Open source's totally non-secret weapon big tech dares not use: Staying relevant
Detachment from users' lived reality is how corporates shoot themselves in the foot
Opinion Last week, one fundamental problem for IT cropped up in three very different stories. One story was Google's parent Alphabet doing an internal audit of all its products on the back of falling profits. One was a highly critical look at Meta's efforts to put business into VR. And one was Linus Torvalds getting cranky that the i486 architecture was still in Linux's first-class lounge when it should be packed off to the Old Codes' Home.
Smart people want to do good things, things that are relevant to others
Meta and others are pitchforking hundreds of billions into a virtual bonfire of insanity, egged on by big-name analysts making risible predictions about trillion-dollar markets. That looks like a different universe to decisions about free software for a 30-year-old processor with zero modern relevance. Likewise, Google's habit of making things that nobody wants and breaking things that people do want, conversely, is a very Google thing.
All three are different ways of describing the same universal problems that all organizations face: resource allocation and opportunity cost. Meta is going hell for leather for one big idea that is delusional nonsense. Google's strategy of letting a thousand flowers bloom is a recipe for a backyard filled with weeds. Both these things are illnesses of the rich; you have the luxury of doing things badly for a long time if the cash keeps flowing.
Linux, on the other hand, is anything but rich. Its ecosystem of reward is enlightened self-interest, people and organizations that commit time and minds. They understand the importance of making things that matter and are very motivated to be a part of that. These resources are limited. Time spent developing, maintaining and testing for a processor that nobody uses is time not spent on current needs. Relevance has to be part of the reward; declaring something irrelevant is part of resource management. This balancing act has to work.
To a great extent, it does. FOSS has its flagship projects - the Linuxes and Apaches and LibreOffices - which means, perhaps miraculously, the desktop environment can be as productive and capable as proprietary alternatives.
There may seem to be no FOSS equivalent of Azure or AWS or Google Cloud Platform, but the intellectual infrastructure that open source provides through the ecosystem of libraries and frameworks is arguably as important to modern IT as the cloud itself. Relevance, it turns out, is a really good way to make resources self-manage, to be maximally productive in ways that match need.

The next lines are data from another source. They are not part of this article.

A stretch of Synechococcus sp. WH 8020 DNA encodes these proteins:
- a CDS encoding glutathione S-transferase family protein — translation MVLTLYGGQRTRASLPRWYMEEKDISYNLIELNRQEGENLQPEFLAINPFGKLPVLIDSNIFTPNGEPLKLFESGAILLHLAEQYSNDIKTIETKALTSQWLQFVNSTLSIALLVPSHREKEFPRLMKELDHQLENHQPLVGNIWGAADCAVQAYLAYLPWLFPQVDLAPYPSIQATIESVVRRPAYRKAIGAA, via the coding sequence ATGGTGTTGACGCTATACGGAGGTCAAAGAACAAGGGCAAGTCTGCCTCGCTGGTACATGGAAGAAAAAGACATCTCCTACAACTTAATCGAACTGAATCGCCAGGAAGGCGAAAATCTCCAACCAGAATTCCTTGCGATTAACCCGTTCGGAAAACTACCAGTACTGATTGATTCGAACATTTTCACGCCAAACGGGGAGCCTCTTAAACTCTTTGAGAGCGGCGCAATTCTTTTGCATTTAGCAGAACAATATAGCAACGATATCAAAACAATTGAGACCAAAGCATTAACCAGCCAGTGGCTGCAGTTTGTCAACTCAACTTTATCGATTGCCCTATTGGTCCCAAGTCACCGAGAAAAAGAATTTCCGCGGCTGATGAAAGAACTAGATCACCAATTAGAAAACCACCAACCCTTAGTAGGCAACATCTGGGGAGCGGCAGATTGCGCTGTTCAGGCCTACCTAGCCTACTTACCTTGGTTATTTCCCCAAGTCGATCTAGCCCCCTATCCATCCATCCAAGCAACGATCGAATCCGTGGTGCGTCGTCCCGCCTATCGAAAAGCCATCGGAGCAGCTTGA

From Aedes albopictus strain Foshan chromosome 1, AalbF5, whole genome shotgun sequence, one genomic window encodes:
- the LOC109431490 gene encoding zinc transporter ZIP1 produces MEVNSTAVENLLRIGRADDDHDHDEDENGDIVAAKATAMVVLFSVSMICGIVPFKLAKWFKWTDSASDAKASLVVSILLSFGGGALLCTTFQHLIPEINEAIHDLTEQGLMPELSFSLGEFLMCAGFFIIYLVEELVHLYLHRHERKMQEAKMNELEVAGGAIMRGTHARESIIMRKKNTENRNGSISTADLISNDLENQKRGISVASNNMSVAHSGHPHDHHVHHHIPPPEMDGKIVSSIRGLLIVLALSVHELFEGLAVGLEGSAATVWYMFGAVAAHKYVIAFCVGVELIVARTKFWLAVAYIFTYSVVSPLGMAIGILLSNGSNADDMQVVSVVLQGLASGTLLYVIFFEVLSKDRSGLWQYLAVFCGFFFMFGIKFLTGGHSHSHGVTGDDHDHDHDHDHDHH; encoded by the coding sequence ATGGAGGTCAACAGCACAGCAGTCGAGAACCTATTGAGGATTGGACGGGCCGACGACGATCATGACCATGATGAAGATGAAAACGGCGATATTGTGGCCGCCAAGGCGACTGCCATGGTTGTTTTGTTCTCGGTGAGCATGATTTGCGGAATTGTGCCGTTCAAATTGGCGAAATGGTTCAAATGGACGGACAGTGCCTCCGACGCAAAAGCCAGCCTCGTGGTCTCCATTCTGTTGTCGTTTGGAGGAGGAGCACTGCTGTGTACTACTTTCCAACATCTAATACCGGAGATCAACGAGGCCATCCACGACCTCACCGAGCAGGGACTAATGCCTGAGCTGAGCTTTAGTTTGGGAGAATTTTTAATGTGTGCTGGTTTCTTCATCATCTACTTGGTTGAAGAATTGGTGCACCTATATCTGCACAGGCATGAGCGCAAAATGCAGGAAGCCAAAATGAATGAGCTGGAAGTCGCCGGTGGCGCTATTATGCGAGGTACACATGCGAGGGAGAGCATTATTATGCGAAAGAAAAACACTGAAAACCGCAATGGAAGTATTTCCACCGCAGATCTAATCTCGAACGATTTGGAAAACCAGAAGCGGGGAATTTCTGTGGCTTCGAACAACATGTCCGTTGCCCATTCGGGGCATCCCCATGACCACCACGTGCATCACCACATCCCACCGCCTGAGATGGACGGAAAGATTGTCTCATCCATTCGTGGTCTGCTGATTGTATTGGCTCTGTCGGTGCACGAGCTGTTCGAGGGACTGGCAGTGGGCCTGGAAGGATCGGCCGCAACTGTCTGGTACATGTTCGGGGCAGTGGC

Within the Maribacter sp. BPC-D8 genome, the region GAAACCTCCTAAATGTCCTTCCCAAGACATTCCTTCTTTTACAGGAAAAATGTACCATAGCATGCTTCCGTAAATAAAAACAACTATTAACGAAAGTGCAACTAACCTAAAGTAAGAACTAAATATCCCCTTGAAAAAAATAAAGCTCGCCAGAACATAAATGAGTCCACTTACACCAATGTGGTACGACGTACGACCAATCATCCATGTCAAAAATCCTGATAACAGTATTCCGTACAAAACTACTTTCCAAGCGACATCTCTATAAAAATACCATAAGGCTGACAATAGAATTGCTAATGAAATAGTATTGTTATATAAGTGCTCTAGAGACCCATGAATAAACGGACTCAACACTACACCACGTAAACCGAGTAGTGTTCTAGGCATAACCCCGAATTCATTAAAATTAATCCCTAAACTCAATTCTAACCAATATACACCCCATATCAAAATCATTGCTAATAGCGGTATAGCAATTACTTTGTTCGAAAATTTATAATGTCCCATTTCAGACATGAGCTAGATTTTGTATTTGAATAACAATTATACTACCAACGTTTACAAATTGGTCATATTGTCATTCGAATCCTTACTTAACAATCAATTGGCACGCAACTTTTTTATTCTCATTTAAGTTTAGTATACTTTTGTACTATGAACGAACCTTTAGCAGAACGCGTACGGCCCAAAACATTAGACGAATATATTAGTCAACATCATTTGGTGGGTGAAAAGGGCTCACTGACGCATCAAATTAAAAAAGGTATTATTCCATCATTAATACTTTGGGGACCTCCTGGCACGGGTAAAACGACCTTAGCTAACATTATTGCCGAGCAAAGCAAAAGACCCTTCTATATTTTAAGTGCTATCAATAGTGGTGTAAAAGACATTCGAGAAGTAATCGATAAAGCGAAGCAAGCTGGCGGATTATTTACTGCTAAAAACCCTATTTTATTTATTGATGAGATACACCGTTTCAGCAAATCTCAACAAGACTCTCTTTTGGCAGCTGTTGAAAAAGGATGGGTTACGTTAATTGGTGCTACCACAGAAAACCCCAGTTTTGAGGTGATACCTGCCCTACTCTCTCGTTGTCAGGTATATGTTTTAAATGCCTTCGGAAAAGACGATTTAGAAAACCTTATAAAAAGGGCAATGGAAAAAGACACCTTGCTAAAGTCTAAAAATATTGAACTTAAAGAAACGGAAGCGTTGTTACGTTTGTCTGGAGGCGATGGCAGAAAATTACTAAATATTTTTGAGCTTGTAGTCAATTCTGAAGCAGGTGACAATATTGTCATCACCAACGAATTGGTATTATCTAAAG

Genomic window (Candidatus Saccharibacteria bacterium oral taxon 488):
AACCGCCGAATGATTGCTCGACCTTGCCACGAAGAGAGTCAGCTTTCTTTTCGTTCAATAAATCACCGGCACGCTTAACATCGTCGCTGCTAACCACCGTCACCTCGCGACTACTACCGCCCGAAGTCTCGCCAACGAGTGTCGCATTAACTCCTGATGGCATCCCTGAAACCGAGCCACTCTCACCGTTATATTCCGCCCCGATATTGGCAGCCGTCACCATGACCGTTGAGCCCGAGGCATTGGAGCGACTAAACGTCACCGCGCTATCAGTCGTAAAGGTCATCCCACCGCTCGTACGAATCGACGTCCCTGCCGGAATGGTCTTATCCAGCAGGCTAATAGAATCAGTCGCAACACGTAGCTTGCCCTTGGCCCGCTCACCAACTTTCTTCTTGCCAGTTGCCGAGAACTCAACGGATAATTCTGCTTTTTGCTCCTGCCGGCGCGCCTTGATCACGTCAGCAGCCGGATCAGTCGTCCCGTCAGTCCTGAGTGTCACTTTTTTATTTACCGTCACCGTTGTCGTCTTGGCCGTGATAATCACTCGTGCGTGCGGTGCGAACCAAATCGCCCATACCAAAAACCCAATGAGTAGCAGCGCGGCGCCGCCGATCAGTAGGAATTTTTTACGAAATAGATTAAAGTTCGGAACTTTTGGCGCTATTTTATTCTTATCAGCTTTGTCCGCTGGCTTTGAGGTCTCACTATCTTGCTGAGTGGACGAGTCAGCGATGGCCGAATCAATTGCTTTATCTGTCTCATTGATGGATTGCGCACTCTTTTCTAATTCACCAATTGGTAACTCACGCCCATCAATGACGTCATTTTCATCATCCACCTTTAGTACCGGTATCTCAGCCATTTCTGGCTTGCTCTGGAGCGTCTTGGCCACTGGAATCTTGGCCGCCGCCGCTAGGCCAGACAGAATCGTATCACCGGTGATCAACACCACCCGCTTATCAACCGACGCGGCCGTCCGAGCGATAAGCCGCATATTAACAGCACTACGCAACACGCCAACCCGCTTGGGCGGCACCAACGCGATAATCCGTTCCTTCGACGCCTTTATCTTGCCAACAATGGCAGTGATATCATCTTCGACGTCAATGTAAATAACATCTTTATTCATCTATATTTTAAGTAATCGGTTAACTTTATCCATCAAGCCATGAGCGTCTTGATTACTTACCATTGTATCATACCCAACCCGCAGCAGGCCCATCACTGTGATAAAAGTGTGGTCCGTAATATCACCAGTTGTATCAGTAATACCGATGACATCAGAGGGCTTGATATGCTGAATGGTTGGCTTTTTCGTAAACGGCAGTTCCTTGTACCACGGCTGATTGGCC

It's amazing how making money the motivator can break that down. One cost of being rich is that you can ignore the outside world, or see it as something to be bought. That shields against relevance to users. Meta wants everyone to work in the metaverse, and is denying the awkward fact that strapping shoeboxes to our heads is completely irrelevant to our day jobs. But guess how long a career at Meta will be for anyone who says so. Relevance is poison to big wrong projects, and the corporate immune system recognizes it as such.
Another cost of plump revenues is that they become the only relevant things in your world. Google's incoherent product strategy is the opportunity cost of management mindset soaking away into the sands of advertising revenue and the resulting wars with regulators and governments. Meta has the same besetting sin, it just minimizes proper strategic planning by declaring it a "vision" instead.
- Google's Alphabet to review every project after $6bn decline in profits
- Most Metaverse business projects will be dead by 2025
- Linus Torvalds suggests the 80486 architecture belongs in a museum, not the Linux kernel
- Firefox points the way to eradicating one of the rudest words online: PDF
The irony of this is that both Google and Meta are successful parts of the FOSS ecosystem - and not just with headliners like Android, Chromium, Kubernetes, React, and PyTorch. Google in particular is proud of the tens of thousands of its engineers engaged with open source projects large and small. These are talented, engaged, valuable people, capable of doing great work. So how come the companies' branded goods don't reflect that?
Smart people want to do good things, things that are relevant to others. There's a word for behaving in ways that affect others in positive ways - ethics. Open source is profoundly ethical, in that it has rules that make deception extremely difficult. Proprietary models practically invite a divergence between public image and private motive. Guess which works better for motivating workers.
Torvalds can enforce policy decisions among an independent workforce by becoming mildly grumpy. Zuckerberg can bring billions of dollars and the full force of corporate discipline to bear on a Mighty Vision, and it ain't happening. What's happening is big tech becoming seen as the enemy of good governance, the perverter of politics through amoral algorithms monetising misery. Yikes.
The long-term innovation that big tech needs is cultural, not technical. The one big idea can be a great way to bring a revolution. An internal market of ideas can spark real fire. But to get there, means engineering a way to make the good of the end user more relevant than maximising revenue. That may seem utopian, but it was once the stuff of corporate will.
"We believe strongly that in the long term, we will be better served—as shareholders and in all other ways — by a company that does good things for the world even if we forgo some short term gains." That's quite a sentence. The company? Google, in its 2004 IPO prospectus. The three words that preceded it? "Don't be evil."
There's innovation for you. ®